directed by Ralph Bakshi, produced by Saul Zaentz, written by Peter Beagle and Chris Conkling, based off the novel series by JRR Tolkein

The Rough Draft

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(Image thanks to popdaddyvintage.com)

I’ve talked previously about the original animated version of the Hobbit. An exceptionally good film, it is not the only pre-Jacksonian attempt to bring Tolkein’s works to life. Underground animation superstar Ralph Bakshi would take a crack at the heart of the saga with The Lord of the Rings. But whereas Rankin & Bass took steps to make sure the Hobbit (and its follow-up, the Return of the King) remained family-friendly, Bakshi had no such interests.

Background
The 1970s were a hell of a decade. In entertainment alone, Saturday Night Fever, Jaws, and Star Wars, would rewrite the rules of cinema and film. Home computers were becoming a reality. VHS and Betamax were feuding for the home video market
It’s during this time that Terrytunes director Ralph Bakshi would produce a string of underground and alternative animated films, geared at adults. His first work, Fritz the Cat, a film adaptation of the infamous underground comic, would be the first animated movie to receive an X-rating by the MPAA. Bakshi would follow it up with equally controversial films.

In 1977, Bakshi would venture into fantasy with Wizards. That success would galvanize him to take on the holy trilogy of fantasy, The Lord of the Rings. Bringing with him his experience using rotoscope (filming in live action, then tracing over the images on animation cels), he would end up producing one of the most ambitious fantasy films, and animated films, to date.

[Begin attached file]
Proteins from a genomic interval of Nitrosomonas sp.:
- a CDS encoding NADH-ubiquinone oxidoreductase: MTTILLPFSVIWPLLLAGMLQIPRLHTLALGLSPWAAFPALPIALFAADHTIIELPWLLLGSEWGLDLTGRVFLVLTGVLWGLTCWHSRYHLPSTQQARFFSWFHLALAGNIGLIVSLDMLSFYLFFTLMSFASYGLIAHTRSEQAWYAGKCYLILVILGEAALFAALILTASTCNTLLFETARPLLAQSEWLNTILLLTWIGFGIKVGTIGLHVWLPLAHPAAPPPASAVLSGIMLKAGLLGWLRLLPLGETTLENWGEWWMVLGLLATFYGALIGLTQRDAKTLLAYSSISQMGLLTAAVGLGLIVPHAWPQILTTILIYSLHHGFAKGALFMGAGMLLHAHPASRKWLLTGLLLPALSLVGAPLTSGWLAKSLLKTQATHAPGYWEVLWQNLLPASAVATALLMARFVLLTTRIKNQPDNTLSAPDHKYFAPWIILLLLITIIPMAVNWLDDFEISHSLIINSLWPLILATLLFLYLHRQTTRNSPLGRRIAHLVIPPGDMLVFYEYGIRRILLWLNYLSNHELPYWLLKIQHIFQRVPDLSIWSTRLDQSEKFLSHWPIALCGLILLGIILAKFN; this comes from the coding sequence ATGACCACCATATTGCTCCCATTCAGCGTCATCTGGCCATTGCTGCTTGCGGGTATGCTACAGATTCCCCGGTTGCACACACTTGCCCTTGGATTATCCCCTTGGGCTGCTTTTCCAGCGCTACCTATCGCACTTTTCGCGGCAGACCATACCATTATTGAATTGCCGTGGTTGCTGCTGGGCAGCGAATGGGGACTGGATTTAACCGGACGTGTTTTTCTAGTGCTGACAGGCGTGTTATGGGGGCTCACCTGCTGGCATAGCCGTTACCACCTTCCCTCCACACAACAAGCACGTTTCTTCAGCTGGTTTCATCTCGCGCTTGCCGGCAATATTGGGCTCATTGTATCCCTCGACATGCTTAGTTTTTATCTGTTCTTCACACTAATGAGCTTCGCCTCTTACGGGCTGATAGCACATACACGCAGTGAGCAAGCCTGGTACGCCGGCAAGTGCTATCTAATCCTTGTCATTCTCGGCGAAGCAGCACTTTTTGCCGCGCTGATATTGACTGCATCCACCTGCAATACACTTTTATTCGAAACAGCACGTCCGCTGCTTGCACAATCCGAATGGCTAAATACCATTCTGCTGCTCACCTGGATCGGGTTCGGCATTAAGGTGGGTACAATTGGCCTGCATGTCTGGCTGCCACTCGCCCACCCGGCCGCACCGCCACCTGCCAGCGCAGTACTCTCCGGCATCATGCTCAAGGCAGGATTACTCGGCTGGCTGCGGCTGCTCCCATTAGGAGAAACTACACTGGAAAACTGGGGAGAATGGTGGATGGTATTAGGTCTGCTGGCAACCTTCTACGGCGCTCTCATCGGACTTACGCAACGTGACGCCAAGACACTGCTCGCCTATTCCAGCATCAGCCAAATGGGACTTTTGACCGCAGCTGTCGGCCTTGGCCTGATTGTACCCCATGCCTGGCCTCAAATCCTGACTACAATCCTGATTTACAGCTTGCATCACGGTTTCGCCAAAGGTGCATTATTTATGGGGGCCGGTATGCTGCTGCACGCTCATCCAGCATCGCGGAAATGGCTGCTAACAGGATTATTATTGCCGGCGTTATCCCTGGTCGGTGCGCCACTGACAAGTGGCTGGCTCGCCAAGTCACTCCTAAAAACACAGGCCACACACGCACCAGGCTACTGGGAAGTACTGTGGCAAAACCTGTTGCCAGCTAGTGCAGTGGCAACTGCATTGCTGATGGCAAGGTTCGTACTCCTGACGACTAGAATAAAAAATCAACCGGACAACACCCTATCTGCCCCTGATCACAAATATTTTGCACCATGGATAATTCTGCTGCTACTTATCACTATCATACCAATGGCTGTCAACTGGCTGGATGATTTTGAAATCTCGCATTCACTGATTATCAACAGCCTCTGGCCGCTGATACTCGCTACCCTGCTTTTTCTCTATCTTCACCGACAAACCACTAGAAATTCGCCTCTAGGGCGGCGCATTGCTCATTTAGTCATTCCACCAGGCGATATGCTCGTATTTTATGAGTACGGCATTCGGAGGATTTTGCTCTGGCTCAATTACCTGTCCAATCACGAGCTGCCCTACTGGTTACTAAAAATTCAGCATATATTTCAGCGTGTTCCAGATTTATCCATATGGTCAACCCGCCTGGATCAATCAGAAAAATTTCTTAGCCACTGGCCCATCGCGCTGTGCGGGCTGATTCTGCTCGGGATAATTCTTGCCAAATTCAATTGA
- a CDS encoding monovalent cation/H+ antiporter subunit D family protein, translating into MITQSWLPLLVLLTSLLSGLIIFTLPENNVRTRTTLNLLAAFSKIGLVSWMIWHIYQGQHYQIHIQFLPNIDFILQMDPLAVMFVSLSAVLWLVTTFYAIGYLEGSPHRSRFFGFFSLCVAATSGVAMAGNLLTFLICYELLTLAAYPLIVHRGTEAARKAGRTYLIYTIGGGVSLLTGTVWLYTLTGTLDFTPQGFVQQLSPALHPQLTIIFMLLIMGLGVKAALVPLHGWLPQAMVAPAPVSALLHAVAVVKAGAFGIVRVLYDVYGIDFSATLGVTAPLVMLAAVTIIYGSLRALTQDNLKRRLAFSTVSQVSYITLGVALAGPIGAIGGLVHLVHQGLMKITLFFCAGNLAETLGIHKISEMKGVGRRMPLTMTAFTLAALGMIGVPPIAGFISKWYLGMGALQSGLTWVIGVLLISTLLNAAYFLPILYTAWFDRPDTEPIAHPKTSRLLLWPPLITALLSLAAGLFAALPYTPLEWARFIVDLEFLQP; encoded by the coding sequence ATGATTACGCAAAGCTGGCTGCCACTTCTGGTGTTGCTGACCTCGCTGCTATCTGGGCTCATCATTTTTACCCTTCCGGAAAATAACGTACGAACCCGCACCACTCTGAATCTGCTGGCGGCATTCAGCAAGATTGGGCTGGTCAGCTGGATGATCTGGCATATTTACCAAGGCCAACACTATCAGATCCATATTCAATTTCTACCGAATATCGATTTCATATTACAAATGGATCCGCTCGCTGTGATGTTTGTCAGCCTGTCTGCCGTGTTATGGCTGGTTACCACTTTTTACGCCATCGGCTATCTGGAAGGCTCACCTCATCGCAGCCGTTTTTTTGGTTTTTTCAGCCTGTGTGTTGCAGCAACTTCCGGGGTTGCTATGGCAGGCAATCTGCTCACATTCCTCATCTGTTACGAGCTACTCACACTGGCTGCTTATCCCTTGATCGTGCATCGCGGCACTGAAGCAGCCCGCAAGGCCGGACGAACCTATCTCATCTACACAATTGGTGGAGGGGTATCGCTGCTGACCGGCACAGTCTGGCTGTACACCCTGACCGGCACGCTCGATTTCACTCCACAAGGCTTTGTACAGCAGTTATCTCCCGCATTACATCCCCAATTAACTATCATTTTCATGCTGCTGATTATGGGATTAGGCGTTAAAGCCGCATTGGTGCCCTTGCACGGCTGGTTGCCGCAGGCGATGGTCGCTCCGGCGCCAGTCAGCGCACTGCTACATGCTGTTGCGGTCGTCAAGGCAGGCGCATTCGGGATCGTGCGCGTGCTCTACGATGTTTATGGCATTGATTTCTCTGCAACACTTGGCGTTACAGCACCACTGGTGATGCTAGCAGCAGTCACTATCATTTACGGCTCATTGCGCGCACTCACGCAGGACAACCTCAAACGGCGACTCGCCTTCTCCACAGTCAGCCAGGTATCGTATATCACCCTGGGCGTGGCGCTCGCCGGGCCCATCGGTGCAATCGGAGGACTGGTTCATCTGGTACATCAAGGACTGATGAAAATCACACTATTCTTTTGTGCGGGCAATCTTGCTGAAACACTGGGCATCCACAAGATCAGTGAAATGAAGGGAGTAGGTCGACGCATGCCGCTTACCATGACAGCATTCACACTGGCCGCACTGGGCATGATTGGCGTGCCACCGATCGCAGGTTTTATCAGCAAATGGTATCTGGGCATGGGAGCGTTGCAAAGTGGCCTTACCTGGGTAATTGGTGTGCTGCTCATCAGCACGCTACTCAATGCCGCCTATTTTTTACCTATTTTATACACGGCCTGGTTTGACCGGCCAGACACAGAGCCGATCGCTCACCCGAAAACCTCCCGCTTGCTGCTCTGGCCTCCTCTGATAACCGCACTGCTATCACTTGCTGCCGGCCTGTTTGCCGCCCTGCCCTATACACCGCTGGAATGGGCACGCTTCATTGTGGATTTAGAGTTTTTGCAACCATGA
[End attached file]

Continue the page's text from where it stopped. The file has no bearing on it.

Story – 5 out of 5
Much like Rankin & Bass did with their adaptation of the Hobbit, and Peter Jackson would do with the live-action movies two decades later, Bakshi sticks pretty close to the original narrative, deviating only a little (see Bombadil, Tom). In fact, in many ways, Bakshi’s movie is even closer to the original books than the Jackson Trilogy. A few scenes are rushed here and there, but the vast majority of the Fellowship and the Two Towers is vividly displayed.

Art – 4 out of 5
The earthen tones of this movie, and its subdued color palette, may be a little off-putting at first glance, but they are actually in keeping with the descriptions in the books. Likewise, the characters are drawn very expressively, managing to capture a level of realism seldom seen in animation.

Animation – 5 out of 5
It’s hard to put into words what rotoscope art is like. It really must be seen to be appreciated. Very few types of animation ever compare to the smoothness of movement and the little nuances of a live-action performance, but rotoscope does just that. The subtly of life is truly depicted in every facial expression and every physical move.

Characters – 2 out of 5
Where the movie does fall a little flat is in the characterization. Much of the wealth of character information just isn’t present. There’s little if any explanation for who or what Gandalf is (aside from a wizard, despite him never casting any spells). The same is true for Frodo, Aragorn, and the rest. Very little is done to explain the motivations of the characters or for them to experience any real growth over the course of the story.

Acting – 4 out of 5
Much like the animation, the dialogue is noticeably richer than any other animated work of this time. The lines are far smoother and natural, giving the voice actors some real freedom with which to perform. And it shows. John Hurt, especially, delivers a fantastic performance as Aragorn. He’s far more human and personable than Viggo Mortenson’s portrayal in the live-action films. Likewise, the stellar portrayal of Legalos will really shock fans when they realize it’s Anthony ‘C3-PO’ Daniels.